Monday, August 1, 2011

Black Pepper Therapy

Black pepper, yes, the commonly used table spice contains a treasure trove of chemical constituents. These constituents give the spice a number of medicinal and non medicinal properties. Some of the constituents are a resin called bitter chavicine, volatile oils (3% oil per 100g) and alkaloids such as piperidine, piperine (gives the black pepper a spicy or hot taste), piperettine plus several minor alkaloids.
The resin and oils extracts are widely used for medicinal purposes:
  • Stimulant
  • Laxative
  • Aids digestion
  • Aids in reducing flatulence
  • Aids nausea  
  • Antispasmodic  (reduce muscular contractions)  
  • Analgesic (relieve pain)
  • Rubefacient (relieves inflammation and congestion)
  • Diaphoretic (increases perspiration/sweat production)
Research has shown that black pepper has an anti-bacterial effect on Gram negative organisms along with displaying strong anti-fungal properties. Black pepper poultice has been used on several parts of the body for various effects.
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Stop light bleeding (No sting effect)
Next time you cut yourself in the kitchen, reach for the black pepper. Pour a liberal amount of finely ground black pepper over the wound and apply some pressure, until the bleeding has stopped. Rinse off the pepper and bandage the area. However, you may wish to clean the wound before applying the black pepper, if you were handling meat or other raw items, before getting the cut.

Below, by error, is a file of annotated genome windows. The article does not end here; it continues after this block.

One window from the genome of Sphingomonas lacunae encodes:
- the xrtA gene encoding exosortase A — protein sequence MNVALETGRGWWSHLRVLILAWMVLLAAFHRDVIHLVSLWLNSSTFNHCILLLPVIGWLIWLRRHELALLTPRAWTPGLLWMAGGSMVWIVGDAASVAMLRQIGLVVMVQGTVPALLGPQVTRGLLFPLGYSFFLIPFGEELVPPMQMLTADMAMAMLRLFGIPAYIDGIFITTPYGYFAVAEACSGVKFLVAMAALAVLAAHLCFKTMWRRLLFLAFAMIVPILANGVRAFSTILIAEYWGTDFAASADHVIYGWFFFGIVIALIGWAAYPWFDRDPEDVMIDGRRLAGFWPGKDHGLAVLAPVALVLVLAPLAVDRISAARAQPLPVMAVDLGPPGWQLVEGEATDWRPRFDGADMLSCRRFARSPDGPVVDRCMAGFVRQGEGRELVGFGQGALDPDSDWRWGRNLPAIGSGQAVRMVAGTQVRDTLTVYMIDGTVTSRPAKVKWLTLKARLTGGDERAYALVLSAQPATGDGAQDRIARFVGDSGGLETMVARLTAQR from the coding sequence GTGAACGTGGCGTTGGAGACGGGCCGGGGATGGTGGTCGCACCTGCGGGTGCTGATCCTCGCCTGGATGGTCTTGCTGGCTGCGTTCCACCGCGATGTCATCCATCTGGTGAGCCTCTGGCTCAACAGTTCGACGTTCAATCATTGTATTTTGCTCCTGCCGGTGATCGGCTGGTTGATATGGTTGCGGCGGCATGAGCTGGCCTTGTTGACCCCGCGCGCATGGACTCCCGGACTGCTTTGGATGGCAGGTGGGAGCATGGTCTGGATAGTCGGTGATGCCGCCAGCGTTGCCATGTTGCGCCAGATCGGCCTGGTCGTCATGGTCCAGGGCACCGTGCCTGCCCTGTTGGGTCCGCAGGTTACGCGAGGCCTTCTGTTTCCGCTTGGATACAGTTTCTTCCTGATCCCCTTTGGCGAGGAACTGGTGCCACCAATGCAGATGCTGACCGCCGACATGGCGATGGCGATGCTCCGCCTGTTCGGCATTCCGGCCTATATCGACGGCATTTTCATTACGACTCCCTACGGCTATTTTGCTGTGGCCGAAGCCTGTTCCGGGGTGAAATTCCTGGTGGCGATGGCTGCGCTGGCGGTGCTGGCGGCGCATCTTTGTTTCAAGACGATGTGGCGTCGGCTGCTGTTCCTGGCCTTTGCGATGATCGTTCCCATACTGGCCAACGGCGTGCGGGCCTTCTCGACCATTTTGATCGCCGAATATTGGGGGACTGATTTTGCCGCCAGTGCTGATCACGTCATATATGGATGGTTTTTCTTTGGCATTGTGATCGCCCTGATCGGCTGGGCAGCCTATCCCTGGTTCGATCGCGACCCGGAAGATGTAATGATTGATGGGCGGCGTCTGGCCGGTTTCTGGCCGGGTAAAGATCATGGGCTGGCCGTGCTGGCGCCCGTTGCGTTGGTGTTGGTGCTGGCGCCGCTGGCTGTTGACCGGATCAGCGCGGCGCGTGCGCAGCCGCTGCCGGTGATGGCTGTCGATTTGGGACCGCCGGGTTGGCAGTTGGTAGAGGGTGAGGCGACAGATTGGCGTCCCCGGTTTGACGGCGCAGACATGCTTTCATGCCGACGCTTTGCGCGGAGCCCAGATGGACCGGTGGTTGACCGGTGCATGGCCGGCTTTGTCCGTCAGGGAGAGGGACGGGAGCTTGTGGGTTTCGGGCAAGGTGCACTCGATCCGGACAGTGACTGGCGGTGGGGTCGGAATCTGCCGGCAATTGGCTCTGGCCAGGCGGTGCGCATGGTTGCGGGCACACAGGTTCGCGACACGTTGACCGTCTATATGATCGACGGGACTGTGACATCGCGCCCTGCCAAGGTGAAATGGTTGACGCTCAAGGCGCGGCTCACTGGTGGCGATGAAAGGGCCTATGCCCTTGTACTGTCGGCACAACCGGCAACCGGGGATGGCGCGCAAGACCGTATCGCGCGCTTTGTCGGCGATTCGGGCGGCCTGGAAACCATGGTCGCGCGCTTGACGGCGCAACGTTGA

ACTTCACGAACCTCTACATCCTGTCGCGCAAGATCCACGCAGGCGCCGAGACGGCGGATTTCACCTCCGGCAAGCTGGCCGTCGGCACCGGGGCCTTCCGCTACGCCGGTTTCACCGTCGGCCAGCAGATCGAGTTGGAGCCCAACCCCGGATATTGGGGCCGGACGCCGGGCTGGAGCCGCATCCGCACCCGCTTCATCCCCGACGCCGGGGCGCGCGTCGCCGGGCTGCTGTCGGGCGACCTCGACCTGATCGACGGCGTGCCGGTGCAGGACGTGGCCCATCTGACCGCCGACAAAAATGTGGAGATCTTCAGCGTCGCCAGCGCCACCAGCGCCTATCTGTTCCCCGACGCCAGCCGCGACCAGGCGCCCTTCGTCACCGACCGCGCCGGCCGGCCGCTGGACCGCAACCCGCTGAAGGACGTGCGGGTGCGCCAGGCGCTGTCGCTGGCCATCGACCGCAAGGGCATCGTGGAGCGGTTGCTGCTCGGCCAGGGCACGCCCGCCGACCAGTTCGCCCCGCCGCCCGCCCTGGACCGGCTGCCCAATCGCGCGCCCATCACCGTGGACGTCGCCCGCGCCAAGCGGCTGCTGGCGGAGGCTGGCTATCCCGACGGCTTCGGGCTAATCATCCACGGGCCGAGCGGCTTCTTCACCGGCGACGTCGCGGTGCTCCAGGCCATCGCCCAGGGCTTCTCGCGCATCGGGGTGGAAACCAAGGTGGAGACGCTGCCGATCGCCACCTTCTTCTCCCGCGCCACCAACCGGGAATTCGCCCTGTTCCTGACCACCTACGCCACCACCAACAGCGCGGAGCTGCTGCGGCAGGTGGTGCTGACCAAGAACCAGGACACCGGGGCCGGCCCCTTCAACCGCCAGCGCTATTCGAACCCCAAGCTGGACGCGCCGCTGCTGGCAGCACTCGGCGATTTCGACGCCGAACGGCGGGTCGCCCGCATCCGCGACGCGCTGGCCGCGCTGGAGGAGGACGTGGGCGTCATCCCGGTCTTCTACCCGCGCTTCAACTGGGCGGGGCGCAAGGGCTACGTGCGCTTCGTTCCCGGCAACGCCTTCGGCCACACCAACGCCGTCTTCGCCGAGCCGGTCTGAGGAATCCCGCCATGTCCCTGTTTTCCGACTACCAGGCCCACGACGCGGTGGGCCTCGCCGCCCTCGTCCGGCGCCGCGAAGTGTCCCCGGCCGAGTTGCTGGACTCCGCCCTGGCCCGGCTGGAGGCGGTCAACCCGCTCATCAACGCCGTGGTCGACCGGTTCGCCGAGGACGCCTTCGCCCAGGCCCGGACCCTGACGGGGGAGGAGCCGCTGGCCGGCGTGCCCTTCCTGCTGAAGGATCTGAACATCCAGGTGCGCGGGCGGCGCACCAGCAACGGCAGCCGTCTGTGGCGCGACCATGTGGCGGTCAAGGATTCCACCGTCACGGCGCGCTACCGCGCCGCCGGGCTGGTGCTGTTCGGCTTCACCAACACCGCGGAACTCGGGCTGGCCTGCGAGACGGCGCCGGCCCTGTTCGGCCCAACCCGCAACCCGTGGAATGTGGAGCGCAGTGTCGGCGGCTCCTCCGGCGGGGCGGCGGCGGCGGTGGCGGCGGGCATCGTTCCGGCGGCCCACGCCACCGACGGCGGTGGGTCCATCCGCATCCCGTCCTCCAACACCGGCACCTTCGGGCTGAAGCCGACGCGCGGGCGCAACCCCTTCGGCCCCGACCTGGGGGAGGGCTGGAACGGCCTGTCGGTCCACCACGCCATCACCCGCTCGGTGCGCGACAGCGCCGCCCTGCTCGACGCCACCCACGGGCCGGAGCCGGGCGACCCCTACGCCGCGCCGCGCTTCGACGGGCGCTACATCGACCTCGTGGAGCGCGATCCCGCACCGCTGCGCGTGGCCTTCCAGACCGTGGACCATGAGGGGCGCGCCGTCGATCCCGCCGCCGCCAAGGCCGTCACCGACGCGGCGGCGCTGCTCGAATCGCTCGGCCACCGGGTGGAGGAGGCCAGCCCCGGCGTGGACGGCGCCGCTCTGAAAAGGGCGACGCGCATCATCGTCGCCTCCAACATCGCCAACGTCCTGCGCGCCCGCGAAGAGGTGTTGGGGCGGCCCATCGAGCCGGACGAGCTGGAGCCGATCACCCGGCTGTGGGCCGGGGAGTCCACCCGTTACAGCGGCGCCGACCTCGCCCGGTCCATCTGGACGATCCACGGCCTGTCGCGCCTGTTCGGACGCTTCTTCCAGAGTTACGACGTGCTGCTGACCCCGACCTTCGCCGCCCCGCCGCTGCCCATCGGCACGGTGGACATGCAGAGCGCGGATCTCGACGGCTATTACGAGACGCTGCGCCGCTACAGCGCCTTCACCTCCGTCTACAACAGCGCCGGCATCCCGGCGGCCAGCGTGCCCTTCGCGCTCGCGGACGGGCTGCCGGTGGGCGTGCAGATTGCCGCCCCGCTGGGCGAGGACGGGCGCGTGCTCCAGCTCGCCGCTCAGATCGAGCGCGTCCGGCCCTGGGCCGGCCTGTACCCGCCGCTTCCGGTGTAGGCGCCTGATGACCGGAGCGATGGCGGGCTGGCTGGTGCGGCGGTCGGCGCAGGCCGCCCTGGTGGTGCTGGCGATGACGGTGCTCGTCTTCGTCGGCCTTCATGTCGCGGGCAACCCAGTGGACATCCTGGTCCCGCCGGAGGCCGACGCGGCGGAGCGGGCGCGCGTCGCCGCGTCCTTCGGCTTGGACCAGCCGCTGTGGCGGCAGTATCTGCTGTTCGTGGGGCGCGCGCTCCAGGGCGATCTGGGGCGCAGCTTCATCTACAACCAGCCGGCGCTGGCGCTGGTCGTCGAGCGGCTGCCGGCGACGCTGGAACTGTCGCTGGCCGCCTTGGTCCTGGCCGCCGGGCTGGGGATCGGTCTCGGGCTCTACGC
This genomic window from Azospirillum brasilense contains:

Analgesic for Tooth & Gums
Brushing the teeth with fine ground black pepper mixed with fine grained sea salt and clove oil has been traditionally used in cases of tooth decay, toothache and painful gums.
This also works well for short term pain relief, if applied directly to a painful tooth.
** Can cause damage to gums if used consistently for a period extending more than 2 weeks.
Rubefacient for Flu & Cold Congestion (Black pepper can thin mucus, relieve blocked phlegm)
Take some fresh black pepper mix it with some natural honey, (the mixture should be slightly runny not stiff ).Take mixture as would cough syrup, 1-2 times daily. This may be slightly sweet and spicy depending on the type of black pepper used. Mix as much as needed, store in the refrigerator or a cool, dark place.
2012 UPDATE: I applied a little paste made out of black pepper on a bump I had on my chin, to reduce the swelling. Honestly, I had to wash off the paste soon after because of the mild stinging/burning sensation felt. To my surprise a few days later, the spot where I applied the black pepper paste had a scab and now I have a black scar on in the spot. The scar is fading but I honestly did not expect this. So I would say be careful when using black pepper on sensitive skin. 

Sources: (2010). Piper nigrum Medicinal Uses. Retrieved from: (2008). Marica (Piper nigrum). Retrieved from: (2010). Black Pepper,Black Pepper Seed,Piper nigrum,Piper:the Kind of spices,one of the oldest and the most popular spice in the world. Retrieved from: 

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